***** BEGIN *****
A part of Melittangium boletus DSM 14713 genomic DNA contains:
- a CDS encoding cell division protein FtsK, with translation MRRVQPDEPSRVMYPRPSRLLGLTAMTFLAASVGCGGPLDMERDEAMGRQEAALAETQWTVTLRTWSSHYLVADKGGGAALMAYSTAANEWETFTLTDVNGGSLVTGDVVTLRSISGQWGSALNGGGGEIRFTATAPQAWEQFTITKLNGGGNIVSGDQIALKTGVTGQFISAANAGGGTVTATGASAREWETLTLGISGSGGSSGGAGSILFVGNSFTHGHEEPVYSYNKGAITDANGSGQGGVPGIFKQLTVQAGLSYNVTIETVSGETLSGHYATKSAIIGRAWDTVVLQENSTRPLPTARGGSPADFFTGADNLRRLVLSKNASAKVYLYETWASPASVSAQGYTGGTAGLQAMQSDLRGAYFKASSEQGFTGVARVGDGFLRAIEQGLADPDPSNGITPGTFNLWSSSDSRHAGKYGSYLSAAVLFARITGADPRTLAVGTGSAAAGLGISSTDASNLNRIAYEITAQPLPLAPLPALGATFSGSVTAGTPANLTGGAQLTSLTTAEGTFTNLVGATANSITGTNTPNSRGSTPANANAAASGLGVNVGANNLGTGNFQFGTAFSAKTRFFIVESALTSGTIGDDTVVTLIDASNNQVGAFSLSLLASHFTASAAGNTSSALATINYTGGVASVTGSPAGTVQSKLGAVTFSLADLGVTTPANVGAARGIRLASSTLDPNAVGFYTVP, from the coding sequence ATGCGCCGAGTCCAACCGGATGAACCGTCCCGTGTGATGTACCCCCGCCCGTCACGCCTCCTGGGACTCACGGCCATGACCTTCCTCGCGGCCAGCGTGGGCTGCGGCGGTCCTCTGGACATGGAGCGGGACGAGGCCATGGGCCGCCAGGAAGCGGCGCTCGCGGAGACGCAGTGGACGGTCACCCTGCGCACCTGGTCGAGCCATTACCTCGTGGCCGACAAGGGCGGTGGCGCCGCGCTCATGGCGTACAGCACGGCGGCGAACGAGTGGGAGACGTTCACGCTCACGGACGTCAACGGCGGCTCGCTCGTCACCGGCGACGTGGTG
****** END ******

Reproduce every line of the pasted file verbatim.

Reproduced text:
A part of Melittangium boletus DSM 14713 genomic DNA contains:
- a CDS encoding cell division protein FtsK, with translation MRRVQPDEPSRVMYPRPSRLLGLTAMTFLAASVGCGGPLDMERDEAMGRQEAALAETQWTVTLRTWSSHYLVADKGGGAALMAYSTAANEWETFTLTDVNGGSLVTGDVVTLRSISGQWGSALNGGGGEIRFTATAPQAWEQFTITKLNGGGNIVSGDQIALKTGVTGQFISAANAGGGTVTATGASAREWETLTLGISGSGGSSGGAGSILFVGNSFTHGHEEPVYSYNKGAITDANGSGQGGVPGIFKQLTVQAGLSYNVTIETVSGETLSGHYATKSAIIGRAWDTVVLQENSTRPLPTARGGSPADFFTGADNLRRLVLSKNASAKVYLYETWASPASVSAQGYTGGTAGLQAMQSDLRGAYFKASSEQGFTGVARVGDGFLRAIEQGLADPDPSNGITPGTFNLWSSSDSRHAGKYGSYLSAAVLFARITGADPRTLAVGTGSAAAGLGISSTDASNLNRIAYEITAQPLPLAPLPALGATFSGSVTAGTPANLTGGAQLTSLTTAEGTFTNLVGATANSITGTNTPNSRGSTPANANAAASGLGVNVGANNLGTGNFQFGTAFSAKTRFFIVESALTSGTIGDDTVVTLIDASNNQVGAFSLSLLASHFTASAAGNTSSALATINYTGGVASVTGSPAGTVQSKLGAVTFSLADLGVTTPANVGAARGIRLASSTLDPNAVGFYTVP, from the coding sequence ATGCGCCGAGTCCAACCGGATGAACCGTCCCGTGTGATGTACCCCCGCCCGTCACGCCTCCTGGGACTCACGGCCATGACCTTCCTCGCGGCCAGCGTGGGCTGCGGCGGTCCTCTGGACATGGAGCGGGACGAGGCCATGGGCCGCCAGGAAGCGGCGCTCGCGGAGACGCAGTGGACGGTCACCCTGCGCACCTGGTCGAGCCATTACCTCGTGGCCGACAAGGGCGGTGGCGCCGCGCTCATGGCGTACAGCACGGCGGCGAACGAGTGGGAGACGTTCACGCTCACGGACGTCAACGGCGGCTCGCTCGTCACCGGCGACGTGGTG